Is the future a triumph of sound over music? Monolake's new album, Ghosts, as reviewed by Justin, seems to point in that direction.
“For me, it's all about the details and I like to work on the details and that's why it takes forever for me to release a new album.”
Robert Henke might be addicted to detail, but it certainly didn’t take him forever to come up with his latest record after 2009/10’s Silence. Nonetheless, here he’s managed to attain the usual, intimidating level of technical wizardry that we’ve come to expect from the father of Ableton Live himself.
Per tradition, melody and structure is eschewed for sculptures of the finest design, as he pushes home yet another proper statement on the infinite range of sounds potential to the electronic music realm. Another Monolake trademark is, of course, the use of field recordings. And while Ghosts is suitably marshalled by an army of found sounds, the album is yet distinctive in Henke’s inaugural employment of these elements in manipulating rhythm and percussion - bringing to mind Tommy Four Seven’s approach to his Primate long-player last year.
Such densely intricate aural environments are kneaded into short bursts of sub-six minute tracks (with the exception of ‘Hitting the Surface’); a fleetingness all the more acutely felt when compared to his past oeuvre of majestic, near half-hour pieces. Unfortunately, this paring down also brings with it deficiencies beyond the temporal: gone are the once vividly atmospheric soundscapes, or tough, dynamic beat physics; now drained and draped in diluted wallpaper tones.
So what went wrong here? From being born into what he dubs a “classical background of a family of engineers”, Henke has voiced doubt over his musical abilities - “I see myself as a.. lousy composer”. In 2010, he told The Wire how he overcame these insecurities with the collaborative aid of Gerhard Behles and Torsten Profrock (aka T++), who were members of Monolake at different points in time, and on albums which yielded its best-loved classics.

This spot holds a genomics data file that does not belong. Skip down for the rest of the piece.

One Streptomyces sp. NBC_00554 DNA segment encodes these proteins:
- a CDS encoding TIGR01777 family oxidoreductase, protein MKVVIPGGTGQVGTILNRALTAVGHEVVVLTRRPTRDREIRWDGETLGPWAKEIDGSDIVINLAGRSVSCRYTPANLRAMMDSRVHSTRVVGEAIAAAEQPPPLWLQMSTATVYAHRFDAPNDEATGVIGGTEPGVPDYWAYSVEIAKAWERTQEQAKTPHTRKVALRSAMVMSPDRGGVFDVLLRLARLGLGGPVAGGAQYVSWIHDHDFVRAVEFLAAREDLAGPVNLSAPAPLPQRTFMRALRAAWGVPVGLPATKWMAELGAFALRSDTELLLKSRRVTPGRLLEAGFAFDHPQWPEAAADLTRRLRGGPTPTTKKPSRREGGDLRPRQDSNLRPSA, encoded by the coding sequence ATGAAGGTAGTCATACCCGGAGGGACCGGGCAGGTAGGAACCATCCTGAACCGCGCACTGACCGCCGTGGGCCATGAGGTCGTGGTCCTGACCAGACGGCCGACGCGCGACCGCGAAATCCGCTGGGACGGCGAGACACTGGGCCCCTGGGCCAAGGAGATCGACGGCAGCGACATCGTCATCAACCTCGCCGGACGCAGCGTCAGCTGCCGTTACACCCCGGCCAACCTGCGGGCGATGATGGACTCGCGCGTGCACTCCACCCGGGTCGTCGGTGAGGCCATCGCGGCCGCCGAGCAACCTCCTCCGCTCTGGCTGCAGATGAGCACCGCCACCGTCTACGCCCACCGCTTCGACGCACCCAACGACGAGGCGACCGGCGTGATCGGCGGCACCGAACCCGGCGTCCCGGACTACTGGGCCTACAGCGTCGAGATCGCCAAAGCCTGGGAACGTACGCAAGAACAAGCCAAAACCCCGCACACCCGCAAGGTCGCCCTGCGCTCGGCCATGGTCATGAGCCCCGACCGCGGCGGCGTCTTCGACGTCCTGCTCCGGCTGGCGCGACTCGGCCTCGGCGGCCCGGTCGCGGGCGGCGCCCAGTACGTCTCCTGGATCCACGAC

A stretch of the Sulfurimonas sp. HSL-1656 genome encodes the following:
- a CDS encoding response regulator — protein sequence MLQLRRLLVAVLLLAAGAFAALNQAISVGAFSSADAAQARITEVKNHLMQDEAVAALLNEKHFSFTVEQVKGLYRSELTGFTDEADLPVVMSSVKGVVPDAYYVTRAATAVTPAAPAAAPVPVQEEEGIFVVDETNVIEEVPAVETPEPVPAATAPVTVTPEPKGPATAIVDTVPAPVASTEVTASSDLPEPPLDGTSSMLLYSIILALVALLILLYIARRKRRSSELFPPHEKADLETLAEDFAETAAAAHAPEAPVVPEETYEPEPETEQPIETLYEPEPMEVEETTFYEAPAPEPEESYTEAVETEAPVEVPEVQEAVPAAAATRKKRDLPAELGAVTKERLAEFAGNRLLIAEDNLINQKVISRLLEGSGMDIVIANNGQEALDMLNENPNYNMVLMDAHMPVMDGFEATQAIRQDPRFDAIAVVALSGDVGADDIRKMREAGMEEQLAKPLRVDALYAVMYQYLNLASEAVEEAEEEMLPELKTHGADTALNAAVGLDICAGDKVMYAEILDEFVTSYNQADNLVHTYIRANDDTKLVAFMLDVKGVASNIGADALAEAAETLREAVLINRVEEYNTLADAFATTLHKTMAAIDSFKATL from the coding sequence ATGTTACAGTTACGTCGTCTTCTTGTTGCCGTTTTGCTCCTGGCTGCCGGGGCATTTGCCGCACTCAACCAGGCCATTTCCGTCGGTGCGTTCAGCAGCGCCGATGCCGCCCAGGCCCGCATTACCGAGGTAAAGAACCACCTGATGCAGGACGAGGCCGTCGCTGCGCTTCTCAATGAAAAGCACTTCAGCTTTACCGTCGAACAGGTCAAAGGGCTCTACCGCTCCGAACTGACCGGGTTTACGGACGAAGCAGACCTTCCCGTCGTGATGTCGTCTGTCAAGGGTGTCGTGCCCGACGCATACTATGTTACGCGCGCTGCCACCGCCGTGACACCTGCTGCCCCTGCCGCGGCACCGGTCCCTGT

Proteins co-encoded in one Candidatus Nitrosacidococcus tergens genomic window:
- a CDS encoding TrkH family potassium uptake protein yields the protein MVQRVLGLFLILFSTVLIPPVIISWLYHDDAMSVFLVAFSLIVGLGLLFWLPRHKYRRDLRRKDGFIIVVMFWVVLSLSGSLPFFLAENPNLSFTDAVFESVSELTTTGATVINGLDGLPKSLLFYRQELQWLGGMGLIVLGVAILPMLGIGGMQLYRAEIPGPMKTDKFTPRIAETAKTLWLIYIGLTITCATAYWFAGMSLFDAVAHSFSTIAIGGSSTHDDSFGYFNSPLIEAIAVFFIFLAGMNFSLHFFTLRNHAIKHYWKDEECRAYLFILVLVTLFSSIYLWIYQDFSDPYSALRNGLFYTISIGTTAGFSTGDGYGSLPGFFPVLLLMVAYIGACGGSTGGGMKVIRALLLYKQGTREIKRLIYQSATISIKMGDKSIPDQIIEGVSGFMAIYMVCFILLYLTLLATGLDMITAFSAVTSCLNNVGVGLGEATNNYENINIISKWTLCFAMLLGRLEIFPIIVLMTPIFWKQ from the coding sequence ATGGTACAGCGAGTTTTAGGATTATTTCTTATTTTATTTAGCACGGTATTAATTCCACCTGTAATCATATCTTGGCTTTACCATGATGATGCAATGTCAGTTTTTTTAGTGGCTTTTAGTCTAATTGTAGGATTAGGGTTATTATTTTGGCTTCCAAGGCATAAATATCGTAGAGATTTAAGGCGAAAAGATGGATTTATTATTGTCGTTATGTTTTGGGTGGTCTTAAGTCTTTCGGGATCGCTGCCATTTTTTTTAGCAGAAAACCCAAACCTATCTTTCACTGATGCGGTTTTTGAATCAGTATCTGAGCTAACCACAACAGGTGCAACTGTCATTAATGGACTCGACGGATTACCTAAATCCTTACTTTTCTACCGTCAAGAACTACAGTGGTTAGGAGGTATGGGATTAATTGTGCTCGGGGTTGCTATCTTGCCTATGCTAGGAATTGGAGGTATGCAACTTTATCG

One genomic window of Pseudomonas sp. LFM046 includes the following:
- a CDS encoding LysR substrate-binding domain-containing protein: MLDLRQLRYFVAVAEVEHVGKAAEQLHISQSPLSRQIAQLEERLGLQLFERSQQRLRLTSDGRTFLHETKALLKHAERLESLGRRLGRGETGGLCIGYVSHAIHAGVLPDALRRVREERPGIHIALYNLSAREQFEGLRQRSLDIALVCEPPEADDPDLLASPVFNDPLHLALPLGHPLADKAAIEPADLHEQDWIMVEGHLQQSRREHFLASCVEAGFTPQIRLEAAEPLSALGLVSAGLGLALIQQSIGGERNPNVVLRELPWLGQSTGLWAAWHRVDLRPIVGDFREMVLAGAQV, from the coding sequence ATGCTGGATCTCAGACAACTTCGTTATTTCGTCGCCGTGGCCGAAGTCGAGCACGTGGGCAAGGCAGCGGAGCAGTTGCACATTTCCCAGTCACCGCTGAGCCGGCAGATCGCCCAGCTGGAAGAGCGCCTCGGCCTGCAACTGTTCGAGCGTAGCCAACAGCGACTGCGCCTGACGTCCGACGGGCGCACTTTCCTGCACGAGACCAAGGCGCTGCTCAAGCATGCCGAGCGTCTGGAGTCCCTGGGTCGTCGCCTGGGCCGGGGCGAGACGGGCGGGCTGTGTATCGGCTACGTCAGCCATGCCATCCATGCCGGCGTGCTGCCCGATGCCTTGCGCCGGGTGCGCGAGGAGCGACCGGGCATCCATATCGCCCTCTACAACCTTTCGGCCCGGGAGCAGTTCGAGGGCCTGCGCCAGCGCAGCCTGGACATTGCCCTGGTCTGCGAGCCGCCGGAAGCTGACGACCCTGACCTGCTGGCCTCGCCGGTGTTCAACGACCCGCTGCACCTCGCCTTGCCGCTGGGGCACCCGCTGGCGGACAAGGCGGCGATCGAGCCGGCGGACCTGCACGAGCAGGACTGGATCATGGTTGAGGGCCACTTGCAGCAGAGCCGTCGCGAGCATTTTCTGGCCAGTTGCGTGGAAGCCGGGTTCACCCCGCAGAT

Since Silence, and on Ghosts, Henke has operated solo, with said vulnerabilities laid bare. The result is an unwitting retreat to the comforts of his sound design roots, with precedence given to surprise surprise – the crafting of sonic detail over composition.
Sure, some will argue that the Monolake aesthetic shuns tried-and-tested nostalgia for innovation and experimentation; that it’s about the reverent Robert Henke expressing himself in new ways, discovering fresh terrain, and pushing things forward. But if Ghosts represents the future, then it’s a future of sound, absent the experience of music.
Henke is not wrong to believe in detail. But he’s wrong if he believes that detail alone will suffice to have someone “listen to his tracks ten times” over. It’s an observation he’s made himself: “If you spend enough time, you can conglomerate enough detail. But you might end up (with) some highly complex IDM record which nevertheless is arbitrary. It's an arbitrary collection of amazing details.” Ghosts is, then, haunted by self-fulfilling prophecy.
04. Hitting the Surface
06. The Existence of Time
08. Unstable Matter
10. Aligning the Daemon
11. Foreign Object